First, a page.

“You can look for reasons but…that’s all there is.” (259)
“At other times, it seemed a difficult and dangerous way to survive.”
Views and values language
Verbs to show the writer is for an idea:
Verbs to show the writer is against an
Emphasises the
importance/significance of…
TASK: Write two views and values sentences based on the themes in the text.
E.g. Mandel celebrates the ability of communities to survive and thrive through the
mutual support, tolerance and positive relationships they provide.
The bright side of the planet moves towards darkness
And the cities are falling asleep, each in its hour,
And for me, now as then, it is too much.
There is too much world.
- Czeslaw Milosz
Has your impression of this epigraph changed or been
reinforced? Write a reflective paragraph on what this
lesson has foreshadowed about the text?
Warm up – Theme Bingo
1. Write down 5 single words (if possible, if you need to use a phrase keep it short)
that you think best summarise the key ideas in the text.
2. Everyone stands up.
3. We take it in turns read out a word. Everyone who has the same word (or virtually
the same) on their list must cross it out (including the person who read the word).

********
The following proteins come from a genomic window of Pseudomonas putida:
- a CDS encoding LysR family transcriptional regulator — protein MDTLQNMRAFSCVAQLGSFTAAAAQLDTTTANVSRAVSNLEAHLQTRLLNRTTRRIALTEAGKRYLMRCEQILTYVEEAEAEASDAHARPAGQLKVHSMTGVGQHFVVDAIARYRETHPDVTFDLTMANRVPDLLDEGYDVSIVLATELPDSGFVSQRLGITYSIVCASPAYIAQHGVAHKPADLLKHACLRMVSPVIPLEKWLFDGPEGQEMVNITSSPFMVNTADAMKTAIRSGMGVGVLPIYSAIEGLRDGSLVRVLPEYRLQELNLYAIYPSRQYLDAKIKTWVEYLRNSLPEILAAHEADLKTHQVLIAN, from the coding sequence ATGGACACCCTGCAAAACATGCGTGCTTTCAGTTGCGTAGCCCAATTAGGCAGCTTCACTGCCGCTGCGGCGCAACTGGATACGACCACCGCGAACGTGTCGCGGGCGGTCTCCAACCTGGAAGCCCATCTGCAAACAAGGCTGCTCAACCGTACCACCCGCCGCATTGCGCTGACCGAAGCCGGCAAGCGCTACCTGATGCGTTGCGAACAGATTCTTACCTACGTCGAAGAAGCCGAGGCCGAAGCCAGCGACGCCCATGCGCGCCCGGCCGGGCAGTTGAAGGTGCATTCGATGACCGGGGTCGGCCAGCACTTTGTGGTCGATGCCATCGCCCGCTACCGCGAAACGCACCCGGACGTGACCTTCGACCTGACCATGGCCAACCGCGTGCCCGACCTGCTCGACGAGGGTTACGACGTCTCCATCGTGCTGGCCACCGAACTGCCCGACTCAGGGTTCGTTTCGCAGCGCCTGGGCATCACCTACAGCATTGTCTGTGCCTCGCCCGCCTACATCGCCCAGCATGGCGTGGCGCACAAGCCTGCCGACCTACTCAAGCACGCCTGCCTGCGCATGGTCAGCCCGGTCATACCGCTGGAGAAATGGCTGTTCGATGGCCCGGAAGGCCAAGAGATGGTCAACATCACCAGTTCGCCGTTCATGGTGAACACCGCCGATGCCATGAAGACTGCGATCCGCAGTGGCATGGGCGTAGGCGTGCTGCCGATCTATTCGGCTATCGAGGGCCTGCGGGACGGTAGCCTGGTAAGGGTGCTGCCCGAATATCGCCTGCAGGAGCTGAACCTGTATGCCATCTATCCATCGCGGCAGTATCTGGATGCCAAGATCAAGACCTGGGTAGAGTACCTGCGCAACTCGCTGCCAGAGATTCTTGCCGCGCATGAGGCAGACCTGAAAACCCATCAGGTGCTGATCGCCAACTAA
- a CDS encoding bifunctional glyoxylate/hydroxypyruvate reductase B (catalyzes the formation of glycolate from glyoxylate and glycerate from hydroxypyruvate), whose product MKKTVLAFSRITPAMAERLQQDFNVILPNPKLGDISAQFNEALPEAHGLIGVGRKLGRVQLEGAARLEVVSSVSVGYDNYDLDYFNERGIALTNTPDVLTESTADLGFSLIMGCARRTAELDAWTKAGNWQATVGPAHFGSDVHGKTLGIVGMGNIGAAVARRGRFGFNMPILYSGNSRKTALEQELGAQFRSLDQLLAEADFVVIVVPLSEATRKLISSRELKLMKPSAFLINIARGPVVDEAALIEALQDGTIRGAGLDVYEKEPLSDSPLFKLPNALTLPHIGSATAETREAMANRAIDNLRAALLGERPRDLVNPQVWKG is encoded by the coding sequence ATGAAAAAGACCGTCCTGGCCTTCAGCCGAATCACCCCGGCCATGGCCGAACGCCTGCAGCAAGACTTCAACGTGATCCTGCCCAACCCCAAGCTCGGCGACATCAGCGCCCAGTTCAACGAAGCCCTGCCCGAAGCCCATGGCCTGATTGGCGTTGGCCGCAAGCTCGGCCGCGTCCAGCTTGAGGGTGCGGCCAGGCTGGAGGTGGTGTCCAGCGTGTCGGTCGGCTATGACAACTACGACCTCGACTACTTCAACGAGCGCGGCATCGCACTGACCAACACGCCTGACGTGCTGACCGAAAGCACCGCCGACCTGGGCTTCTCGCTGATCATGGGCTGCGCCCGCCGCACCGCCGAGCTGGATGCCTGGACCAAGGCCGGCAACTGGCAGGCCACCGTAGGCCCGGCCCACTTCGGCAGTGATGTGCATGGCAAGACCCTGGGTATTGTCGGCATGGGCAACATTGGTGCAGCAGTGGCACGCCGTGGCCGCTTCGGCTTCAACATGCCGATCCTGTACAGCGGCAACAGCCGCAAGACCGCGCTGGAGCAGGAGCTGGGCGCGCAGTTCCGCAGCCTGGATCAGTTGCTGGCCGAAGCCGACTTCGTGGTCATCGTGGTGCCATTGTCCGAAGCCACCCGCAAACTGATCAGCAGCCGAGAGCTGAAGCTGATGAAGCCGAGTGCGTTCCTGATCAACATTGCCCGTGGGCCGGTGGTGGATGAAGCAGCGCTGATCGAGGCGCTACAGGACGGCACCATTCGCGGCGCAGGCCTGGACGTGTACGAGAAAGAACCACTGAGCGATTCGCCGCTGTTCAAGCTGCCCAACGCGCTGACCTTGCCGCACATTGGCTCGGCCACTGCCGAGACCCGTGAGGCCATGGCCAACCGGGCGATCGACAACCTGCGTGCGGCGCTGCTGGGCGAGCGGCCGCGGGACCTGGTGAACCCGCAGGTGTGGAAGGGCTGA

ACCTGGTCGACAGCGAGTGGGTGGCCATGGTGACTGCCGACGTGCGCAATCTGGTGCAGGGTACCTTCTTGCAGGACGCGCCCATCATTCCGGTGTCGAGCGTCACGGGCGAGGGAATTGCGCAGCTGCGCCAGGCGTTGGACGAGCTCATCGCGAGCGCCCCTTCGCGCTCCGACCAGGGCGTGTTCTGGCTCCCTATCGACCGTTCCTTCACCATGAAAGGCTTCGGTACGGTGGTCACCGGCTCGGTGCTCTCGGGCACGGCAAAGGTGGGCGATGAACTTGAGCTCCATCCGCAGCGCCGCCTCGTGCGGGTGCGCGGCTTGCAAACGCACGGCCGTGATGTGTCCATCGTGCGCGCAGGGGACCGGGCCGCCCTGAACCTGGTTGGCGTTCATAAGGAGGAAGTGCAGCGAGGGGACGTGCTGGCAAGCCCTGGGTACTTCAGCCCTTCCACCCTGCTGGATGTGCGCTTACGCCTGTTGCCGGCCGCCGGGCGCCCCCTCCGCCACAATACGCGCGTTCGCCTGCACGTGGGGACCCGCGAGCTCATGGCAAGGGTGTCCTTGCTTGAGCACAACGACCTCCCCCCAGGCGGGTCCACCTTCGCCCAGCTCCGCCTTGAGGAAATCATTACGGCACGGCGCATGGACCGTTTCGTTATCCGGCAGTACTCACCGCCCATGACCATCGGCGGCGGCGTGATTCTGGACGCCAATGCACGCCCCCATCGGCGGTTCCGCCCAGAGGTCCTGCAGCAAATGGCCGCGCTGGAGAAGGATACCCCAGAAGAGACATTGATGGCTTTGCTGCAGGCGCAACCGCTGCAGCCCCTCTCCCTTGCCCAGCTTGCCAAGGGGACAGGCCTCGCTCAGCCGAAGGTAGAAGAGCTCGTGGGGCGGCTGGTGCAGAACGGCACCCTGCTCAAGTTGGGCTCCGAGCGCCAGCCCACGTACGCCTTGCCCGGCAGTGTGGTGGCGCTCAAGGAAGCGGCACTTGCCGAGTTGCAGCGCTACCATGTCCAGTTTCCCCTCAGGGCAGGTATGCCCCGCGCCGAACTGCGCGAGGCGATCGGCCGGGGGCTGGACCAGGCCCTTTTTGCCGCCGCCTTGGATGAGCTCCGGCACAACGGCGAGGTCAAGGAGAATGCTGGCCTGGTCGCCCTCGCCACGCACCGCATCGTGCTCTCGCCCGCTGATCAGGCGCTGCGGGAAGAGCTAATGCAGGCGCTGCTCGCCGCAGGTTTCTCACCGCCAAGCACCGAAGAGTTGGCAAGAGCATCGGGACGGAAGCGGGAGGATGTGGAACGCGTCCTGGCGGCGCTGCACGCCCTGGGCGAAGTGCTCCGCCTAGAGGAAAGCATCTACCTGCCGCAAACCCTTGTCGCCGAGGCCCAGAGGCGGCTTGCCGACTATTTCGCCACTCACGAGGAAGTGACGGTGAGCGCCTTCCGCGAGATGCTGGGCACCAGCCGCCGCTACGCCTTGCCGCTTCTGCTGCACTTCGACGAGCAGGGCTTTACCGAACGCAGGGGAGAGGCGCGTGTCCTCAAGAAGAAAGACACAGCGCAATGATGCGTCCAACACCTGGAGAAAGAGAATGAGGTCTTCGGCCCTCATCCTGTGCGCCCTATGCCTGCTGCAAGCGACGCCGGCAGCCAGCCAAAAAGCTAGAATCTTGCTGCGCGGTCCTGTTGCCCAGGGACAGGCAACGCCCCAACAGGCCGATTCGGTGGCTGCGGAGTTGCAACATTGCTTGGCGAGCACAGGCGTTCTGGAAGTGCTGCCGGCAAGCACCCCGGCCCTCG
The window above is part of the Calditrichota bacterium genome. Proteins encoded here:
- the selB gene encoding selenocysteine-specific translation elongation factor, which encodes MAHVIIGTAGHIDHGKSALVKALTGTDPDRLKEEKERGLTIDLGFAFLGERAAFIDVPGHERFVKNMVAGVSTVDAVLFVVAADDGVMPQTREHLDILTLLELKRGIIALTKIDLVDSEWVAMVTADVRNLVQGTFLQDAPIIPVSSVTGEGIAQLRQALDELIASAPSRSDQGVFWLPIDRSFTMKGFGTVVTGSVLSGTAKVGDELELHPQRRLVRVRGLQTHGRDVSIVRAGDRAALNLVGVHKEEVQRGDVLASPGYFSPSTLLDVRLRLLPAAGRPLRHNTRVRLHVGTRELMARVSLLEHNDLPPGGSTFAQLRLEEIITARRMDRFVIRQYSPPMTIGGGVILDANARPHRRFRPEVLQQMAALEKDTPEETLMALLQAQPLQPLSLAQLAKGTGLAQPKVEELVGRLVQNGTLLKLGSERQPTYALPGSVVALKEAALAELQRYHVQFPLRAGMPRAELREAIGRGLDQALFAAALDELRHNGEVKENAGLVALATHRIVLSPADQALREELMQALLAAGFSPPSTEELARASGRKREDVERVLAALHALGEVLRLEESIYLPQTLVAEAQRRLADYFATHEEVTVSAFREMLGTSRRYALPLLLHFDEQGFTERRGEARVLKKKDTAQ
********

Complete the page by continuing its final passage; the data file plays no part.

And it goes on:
4. If all of your words are crossed out, sit down.
Key question: How are these values
suggested by the text?
Turn and talk:
Choose one of the examples listed in the previous slide and discuss how the text
demonstrates the value
Write a paragraph about how the text explores or suggests an explicit or implied
Thematic statements – writing tools
How else can we talk about themes?
What about:
Now add a discriminating adjective:
Use a phrase, rather than an individual word, to express an idea/theme:
Mandel’s central preoccupation with [how to live a good and meaningful life] is evident
TASK: rewrite the main idea you discussed in your previous paragraph using these sentence
THINK – what are themes?
We have considered some of the values that seem to be suggested within the text,
and we need to work out how the text shows/explores these.
Next we will consider how features of the texts connect to suggest these values
through contextualising them within the broad scope of our society/culture/values.
This is what we mean by a ‘theme’ – a universal idea that goes beyond an individual
text or work.
What to do with the themes?
To know and understand these properly, you need to write (NOT JUST COPY) notes
about these themes.
Write your own paragraph in your own words about the them. Find your own
quotes and examples to discuss/support the theme.
Create a concept map. Make links and connections between the themes and how
they support/interrelate to each other. You could then link these to broader ‘big
ideas’ or authorial values.
Success criteria:
I can explain important ideas within the text using appropriate vocabulary
I can link features and examples from the text to important ideas
I can write about authorial intention, views and values
But how well can you do these things? The work has only just begun. Going through
this ppt is not learning all of this information. It is guiding you to the path, and
helping you begin to connect the dots.
You need to do further work to make this deep and meaningful learning.